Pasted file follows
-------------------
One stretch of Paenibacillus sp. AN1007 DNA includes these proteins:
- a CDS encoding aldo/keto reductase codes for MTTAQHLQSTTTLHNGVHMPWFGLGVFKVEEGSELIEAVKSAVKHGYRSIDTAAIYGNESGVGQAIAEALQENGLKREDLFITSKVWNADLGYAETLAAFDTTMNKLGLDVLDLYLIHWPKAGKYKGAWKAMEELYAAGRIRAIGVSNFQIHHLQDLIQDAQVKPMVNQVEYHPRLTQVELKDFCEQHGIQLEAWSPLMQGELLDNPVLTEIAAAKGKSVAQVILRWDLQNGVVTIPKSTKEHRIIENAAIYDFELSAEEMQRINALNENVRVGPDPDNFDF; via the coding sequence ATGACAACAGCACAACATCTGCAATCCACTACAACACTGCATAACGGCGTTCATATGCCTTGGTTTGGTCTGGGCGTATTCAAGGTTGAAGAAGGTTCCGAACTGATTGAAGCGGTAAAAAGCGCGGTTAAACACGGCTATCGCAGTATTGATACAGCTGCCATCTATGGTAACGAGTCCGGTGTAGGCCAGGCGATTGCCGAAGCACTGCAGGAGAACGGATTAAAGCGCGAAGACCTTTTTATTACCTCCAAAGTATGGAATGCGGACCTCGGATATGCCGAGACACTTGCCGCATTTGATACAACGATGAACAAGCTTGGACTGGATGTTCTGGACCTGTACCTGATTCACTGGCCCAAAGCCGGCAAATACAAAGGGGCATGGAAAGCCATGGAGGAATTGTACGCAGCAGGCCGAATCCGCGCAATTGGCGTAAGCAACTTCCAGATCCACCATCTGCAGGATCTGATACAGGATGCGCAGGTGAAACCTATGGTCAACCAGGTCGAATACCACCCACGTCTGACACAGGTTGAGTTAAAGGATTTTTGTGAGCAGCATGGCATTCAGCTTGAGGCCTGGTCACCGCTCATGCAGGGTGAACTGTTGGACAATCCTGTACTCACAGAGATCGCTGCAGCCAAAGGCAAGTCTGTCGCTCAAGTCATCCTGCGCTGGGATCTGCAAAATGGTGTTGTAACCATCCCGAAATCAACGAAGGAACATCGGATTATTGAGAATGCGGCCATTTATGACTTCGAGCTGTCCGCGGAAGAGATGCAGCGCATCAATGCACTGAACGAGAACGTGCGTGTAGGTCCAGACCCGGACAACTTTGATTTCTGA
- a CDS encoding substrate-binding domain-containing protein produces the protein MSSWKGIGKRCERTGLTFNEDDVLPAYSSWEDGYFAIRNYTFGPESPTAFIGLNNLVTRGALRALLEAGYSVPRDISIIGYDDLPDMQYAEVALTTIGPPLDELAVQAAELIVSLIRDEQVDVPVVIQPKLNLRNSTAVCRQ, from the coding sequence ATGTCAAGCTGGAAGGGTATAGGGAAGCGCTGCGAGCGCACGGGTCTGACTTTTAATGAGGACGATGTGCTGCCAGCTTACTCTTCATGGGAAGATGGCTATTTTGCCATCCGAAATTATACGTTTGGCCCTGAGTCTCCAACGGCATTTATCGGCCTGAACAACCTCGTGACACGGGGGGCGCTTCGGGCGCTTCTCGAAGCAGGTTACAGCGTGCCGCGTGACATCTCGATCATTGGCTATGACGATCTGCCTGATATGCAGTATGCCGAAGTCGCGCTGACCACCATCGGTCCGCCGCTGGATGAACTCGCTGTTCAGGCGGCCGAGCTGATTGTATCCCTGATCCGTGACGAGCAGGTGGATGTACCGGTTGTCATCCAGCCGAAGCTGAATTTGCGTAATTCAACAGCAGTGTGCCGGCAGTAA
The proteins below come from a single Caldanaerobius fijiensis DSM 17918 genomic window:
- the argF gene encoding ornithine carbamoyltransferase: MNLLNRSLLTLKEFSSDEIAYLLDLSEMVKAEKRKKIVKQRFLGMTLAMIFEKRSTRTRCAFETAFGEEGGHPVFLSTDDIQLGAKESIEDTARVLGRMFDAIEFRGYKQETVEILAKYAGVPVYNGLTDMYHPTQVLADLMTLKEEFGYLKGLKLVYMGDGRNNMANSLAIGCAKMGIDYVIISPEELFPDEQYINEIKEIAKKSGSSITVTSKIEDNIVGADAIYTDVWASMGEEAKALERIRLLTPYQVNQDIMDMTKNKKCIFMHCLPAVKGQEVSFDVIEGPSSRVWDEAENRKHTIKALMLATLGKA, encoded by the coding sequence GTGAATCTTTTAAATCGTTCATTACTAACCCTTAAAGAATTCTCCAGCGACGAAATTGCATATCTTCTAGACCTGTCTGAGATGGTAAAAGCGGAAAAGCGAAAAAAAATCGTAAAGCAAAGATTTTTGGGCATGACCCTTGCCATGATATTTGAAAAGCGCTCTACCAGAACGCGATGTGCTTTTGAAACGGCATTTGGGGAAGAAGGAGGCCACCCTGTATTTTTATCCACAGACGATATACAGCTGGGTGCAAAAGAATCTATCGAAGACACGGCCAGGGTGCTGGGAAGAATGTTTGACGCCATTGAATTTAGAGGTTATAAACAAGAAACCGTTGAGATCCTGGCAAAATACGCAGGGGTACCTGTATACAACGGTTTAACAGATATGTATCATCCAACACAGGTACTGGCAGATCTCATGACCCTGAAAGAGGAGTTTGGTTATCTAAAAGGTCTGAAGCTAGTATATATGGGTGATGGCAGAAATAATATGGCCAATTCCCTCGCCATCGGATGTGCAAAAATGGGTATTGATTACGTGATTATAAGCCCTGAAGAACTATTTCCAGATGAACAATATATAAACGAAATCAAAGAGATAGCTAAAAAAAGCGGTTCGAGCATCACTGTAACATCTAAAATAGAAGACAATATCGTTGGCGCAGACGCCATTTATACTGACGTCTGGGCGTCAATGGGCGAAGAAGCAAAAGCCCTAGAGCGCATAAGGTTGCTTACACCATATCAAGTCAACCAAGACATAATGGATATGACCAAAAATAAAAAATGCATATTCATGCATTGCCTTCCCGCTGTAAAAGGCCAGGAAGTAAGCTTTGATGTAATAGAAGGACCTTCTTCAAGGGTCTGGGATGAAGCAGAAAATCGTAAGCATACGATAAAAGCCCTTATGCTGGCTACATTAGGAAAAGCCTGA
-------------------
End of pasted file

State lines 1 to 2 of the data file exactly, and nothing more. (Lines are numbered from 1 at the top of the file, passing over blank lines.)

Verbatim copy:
One stretch of Paenibacillus sp. AN1007 DNA includes these proteins:
- a CDS encoding aldo/keto reductase codes for MTTAQHLQSTTTLHNGVHMPWFGLGVFKVEEGSELIEAVKSAVKHGYRSIDTAAIYGNESGVGQAIAEALQENGLKREDLFITSKVWNADLGYAETLAAFDTTMNKLGLDVLDLYLIHWPKAGKYKGAWKAMEELYAAGRIRAIGVSNFQIHHLQDLIQDAQVKPMVNQVEYHPRLTQVELKDFCEQHGIQLEAWSPLMQGELLDNPVLTEIAAAKGKSVAQVILRWDLQNGVVTIPKSTKEHRIIENAAIYDFELSAEEMQRINALNENVRVGPDPDNFDF; via the coding sequence ATGACAACAGCACAACATCTGCAATCCACTACAACACTGCATAACGGCGTTCATATGCCTTGGTTTGGTCTGGGCGTATTCAAGGTTGAAGAAGGTTCCGAACTGATTGAAGCGGTAAAAAGCGCGGTTAAACACGGCTATCGCAGTATTGATACAGCTGCCATCTATGGTAACGAGTCCGGTGTAGGCCAGGCGATTGCCGAAGCACTGCAGGAGAACGGATTAAAGCGCGAAGACCTTTTTATTACCTCCAAAGTATGGAATGCGGACCTCGGATATGCCGAGACACTTGCCGCATTTGATACAACGATGAACAAGCTTGGACTGGATGTTCTGGACCTGTACCTGATTCACTGGCCCAAAGCCGGCAAATACAAAGGGGCATGGAAAGCCATGGAGGAATTGTACGCAGCAGGCCGAATCCGCGCAATTGGCGTAAGCAACTTCCAGATCCACCATCTGCAGGATCTGATACAGGATGCGCAGGTGAAACCTATGGTCAACCAGGTCGAATACCACCCACGTCTGACACAGGTTGAGTTAAAGGATTTTTGTGAGCAGCATGGCATTCAGCTTGAGGCCTGGTCACCGCTCATGCAGGGTGAACTGTTGGACAATCCTGTACTCACAGAGATCGCTGCAGCCAAAGGCAAGTCTGTCGCTCAAGTCATCCTGCGCTGGGATCTGCAAAATGGTGTTGTAACCATCCCGAAATCAACGAAGGAACATCGGATTATTGAGAATGCGGCCATTTATGACTTCGAGCTGTCCGCGGAAGAGATGCAGCGCATCAATGCACTGAACGAGAACGTGCGTGTAGGTCCAGACCCGGACAACTTTGATTTCTGA